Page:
Everyone has their own definition of closure to each circumstance, and to some degree, that closure comes when our minds and hearts are willing to truly hear it, no matter how harsh. As I said, I literally went insane with questions I would run through my head, wanting to know the details of how, when, where and WHY?! About a year and a half later, I broke. Aside from the fact that I was maxed out on my meds and needed to find something different – the ones I did switch too didn’t work. I was a fast rolling snowball that turned into an avalanche in a fairly short amount of time! I called him screaming and bawling, letters written, wanting out of this life, and for real this time – checked right the eff out. Done, over it, adios, peace out, sianara! I was exhausted, I was sick of putting on the front – as if I really had my shit together! I was sick of hearing aaaaaaall of the stories, sick of trying to cover his ass with my daughter, coming up with more excuses then he came up for himself, sick of not knowing the details, sick of wondering what in the eff I was going to do next, sick of getting up everyday to put on a show, sick of the torment – every aspect. I told him ‘when I ask you a question – you answer it – I don’t care what it is – answer me. You’ve done nothing but lie since day 1, acting as if I was delusional – I don’t care how bad it is, for once in your life tell me the truth – you owe me this!’ He told me how it wasn’t going to help, if anything it’d add more damage – but I didn’t care. So, we played a nice long game of Q & A! He was right, knowing the nitty gritty of it all did make it worse in the short term- but within days it lifted. That’s all it took – I just wanted the fucking truth – for once! Even though the answer to every ‘why’ question was followed with an “I honestly don’t know”, it was enough for me to finally put my mind at ease. To just know the facts without the guessing game, without others side or speculation. It didn’t clear the anger by any means, but it cleared my mind and that was good enough at the time.

Although I never thought I’d say it – I’m grateful for it many ways, it was a door that needed to be slammed shut for good. And the things it’s taught me since, although painful to endure – were truly needed. It taught me more about myself, how much my gut instinct never lies, more about those around me, those that stuck with me and were my sounding boards over and oveeeer! How blessed I am to be surrounded by such loving souls who stood by my side and showed up on days I’m sure they had far better things to do. It taught me my true, inner strength – that I really, truly didn’t know I had. It taught me to have more empathy for those going through hard times and to see each side of the spectrum (yes, that took me a long time to see beyond my side, I’m well aware! 😉 . It taught me that a loss comes in different forms and although it isn’t remotely fair to compare a death to a divorce, it is still a loss. It had different driving forces, but I would say to some degree, still follows the stages of grief – you’re still forced to feel it.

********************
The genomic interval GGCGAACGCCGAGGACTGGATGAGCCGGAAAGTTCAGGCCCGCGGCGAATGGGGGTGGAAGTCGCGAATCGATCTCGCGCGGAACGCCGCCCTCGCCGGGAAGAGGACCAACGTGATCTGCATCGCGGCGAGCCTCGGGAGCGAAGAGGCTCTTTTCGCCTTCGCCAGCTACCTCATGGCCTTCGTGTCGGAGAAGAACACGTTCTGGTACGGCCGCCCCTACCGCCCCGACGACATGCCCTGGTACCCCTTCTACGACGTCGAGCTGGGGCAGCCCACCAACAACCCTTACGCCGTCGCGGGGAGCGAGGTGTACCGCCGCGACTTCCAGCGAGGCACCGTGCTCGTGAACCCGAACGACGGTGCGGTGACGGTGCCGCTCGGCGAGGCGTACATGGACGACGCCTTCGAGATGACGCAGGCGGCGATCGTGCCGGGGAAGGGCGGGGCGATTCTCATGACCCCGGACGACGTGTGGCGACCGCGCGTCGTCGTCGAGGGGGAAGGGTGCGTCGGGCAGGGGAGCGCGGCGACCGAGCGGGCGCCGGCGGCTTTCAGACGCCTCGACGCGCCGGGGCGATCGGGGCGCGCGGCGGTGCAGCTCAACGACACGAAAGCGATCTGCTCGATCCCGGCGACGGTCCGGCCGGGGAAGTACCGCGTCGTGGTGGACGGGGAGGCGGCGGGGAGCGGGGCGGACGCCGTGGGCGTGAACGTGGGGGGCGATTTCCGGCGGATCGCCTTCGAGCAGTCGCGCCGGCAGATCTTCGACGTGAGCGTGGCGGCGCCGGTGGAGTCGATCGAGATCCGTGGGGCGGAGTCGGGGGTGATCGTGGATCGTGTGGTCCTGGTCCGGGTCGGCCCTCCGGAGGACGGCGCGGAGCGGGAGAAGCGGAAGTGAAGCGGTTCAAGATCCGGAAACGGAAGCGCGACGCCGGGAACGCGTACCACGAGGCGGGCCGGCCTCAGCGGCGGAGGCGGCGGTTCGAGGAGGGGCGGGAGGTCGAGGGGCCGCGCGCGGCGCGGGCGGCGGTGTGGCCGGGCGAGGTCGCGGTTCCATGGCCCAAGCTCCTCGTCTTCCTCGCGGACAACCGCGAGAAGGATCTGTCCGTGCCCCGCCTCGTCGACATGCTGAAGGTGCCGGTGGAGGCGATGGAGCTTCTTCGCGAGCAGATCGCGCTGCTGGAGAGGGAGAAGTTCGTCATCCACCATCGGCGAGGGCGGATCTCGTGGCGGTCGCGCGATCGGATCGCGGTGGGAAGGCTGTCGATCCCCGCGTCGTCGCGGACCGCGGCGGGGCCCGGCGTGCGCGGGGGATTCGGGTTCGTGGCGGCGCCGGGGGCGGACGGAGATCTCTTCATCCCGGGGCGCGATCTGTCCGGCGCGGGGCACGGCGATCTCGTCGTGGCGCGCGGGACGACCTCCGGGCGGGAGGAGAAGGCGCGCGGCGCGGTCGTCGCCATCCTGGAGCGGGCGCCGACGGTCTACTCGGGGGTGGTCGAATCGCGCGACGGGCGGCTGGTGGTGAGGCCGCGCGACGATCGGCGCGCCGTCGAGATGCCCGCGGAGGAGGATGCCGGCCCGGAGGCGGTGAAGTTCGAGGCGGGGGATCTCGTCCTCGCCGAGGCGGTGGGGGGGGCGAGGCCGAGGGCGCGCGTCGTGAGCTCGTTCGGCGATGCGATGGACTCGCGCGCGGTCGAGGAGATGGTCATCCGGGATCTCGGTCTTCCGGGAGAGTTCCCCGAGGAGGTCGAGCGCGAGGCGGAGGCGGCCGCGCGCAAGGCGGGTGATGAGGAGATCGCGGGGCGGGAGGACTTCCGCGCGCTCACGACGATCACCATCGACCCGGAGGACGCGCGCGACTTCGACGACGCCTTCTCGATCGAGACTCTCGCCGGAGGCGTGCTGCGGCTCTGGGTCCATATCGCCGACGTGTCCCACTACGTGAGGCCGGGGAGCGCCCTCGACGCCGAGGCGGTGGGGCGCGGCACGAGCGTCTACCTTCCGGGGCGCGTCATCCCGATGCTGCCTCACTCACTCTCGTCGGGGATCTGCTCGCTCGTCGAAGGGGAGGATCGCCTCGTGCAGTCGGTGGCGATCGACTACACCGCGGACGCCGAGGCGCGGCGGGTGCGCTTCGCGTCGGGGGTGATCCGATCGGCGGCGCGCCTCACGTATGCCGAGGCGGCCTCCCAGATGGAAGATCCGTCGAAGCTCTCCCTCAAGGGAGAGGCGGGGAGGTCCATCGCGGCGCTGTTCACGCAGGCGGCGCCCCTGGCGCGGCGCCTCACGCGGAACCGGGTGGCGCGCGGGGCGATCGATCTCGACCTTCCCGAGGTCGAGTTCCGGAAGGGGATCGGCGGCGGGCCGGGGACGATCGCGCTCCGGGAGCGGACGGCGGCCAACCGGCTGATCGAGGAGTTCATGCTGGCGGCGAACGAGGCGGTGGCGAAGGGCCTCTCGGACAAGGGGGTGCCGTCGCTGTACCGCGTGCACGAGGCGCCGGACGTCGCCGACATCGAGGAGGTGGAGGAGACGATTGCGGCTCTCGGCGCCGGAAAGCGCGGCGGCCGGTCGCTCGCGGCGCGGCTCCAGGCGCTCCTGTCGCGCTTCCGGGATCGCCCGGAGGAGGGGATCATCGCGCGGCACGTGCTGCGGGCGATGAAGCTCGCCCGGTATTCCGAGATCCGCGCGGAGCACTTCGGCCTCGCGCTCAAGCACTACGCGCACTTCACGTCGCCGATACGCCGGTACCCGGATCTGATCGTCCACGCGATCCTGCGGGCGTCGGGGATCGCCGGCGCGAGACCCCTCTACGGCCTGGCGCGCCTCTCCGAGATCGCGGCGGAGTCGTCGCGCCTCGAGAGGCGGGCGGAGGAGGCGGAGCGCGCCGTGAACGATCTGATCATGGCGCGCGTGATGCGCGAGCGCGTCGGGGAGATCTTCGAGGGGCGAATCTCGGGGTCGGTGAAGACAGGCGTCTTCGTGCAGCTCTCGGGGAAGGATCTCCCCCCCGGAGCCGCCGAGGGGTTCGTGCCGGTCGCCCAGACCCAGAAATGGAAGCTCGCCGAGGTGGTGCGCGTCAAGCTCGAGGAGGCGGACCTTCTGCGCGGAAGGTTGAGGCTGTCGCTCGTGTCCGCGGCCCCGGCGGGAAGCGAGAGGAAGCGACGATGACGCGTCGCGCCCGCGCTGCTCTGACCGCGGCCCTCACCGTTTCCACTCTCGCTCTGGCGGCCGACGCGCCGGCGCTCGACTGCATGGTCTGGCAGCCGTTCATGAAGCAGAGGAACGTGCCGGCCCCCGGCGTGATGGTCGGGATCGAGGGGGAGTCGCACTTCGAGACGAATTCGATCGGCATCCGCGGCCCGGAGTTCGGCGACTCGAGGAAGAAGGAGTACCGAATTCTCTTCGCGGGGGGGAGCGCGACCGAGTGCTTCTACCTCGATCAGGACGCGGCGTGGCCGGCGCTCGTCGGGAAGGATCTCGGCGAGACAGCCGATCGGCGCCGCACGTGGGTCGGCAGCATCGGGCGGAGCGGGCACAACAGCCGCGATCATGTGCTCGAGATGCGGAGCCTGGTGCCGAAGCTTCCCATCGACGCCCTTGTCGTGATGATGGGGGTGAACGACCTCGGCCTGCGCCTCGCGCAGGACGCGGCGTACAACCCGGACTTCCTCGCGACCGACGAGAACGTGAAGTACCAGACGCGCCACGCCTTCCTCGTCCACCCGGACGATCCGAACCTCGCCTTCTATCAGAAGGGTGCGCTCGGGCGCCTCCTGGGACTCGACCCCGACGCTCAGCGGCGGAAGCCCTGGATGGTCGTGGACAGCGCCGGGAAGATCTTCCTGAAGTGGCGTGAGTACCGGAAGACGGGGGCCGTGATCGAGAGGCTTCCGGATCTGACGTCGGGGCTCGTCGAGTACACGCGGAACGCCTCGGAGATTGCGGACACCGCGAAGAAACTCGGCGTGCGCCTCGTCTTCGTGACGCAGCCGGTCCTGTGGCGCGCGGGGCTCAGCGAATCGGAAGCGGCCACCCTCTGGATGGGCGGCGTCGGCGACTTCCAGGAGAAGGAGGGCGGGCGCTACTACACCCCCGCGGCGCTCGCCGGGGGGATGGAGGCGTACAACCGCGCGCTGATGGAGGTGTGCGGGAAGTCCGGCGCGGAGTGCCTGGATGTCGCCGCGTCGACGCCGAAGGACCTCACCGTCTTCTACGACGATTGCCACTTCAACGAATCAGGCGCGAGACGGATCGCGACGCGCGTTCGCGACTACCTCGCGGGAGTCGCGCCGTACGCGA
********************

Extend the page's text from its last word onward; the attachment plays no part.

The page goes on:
It made me realize how unable I was to be in a functional, non-confrontational relationship, because I had become dependent on the dysfunction. How I didn’t know how to allow something or someone to be good in my life and that a boring, drama free life – really is fabulous! lol It forced me to see how much I ran from things, whether perched on a bar stool or a social calendar so full and booked out, even I could barely keep it straight – I was occupying my time and energy on everything except what had happened. It has taught me, (perhaps more in the last year), what feeling feels like again. Not going to lie, I realized how much I didn’t miss it – but also how very much I needed it! How I’ve learned to mask and hide behind them, unable to show them, how important they are to release and how much we need to realize experiencing them is part of being human (still reminding myself of that on the daily). Because I cried so much and for so long after Josie and then next to never cried after the divorce, while operating strictly out of anger – I’ve been forced to face both extremes again and at a higher intensity. It’s taught me how numb I was to so many things around me, how blind and ignorant I became, how guarded and hardened I forced myself to be after the fact. It forced me to realize the masks I was wearing, and how we all seem to have them – applying a surface layer to throw out to the world to protect ourselves from really being seen. How fearful we are of another loss, in any form and how we cling even tighter when being threatened with it. How good the truth feels to not only know it, but to feel it – it was his truth, their truth, and my truth to an extent and it was one that needed to be set free. And for whatever reason – it did just that for me – and as I lay another chapter to rest, I’m grateful for every aspect of it. Without the darkness, I wouldn’t have known, nor appreciated the light.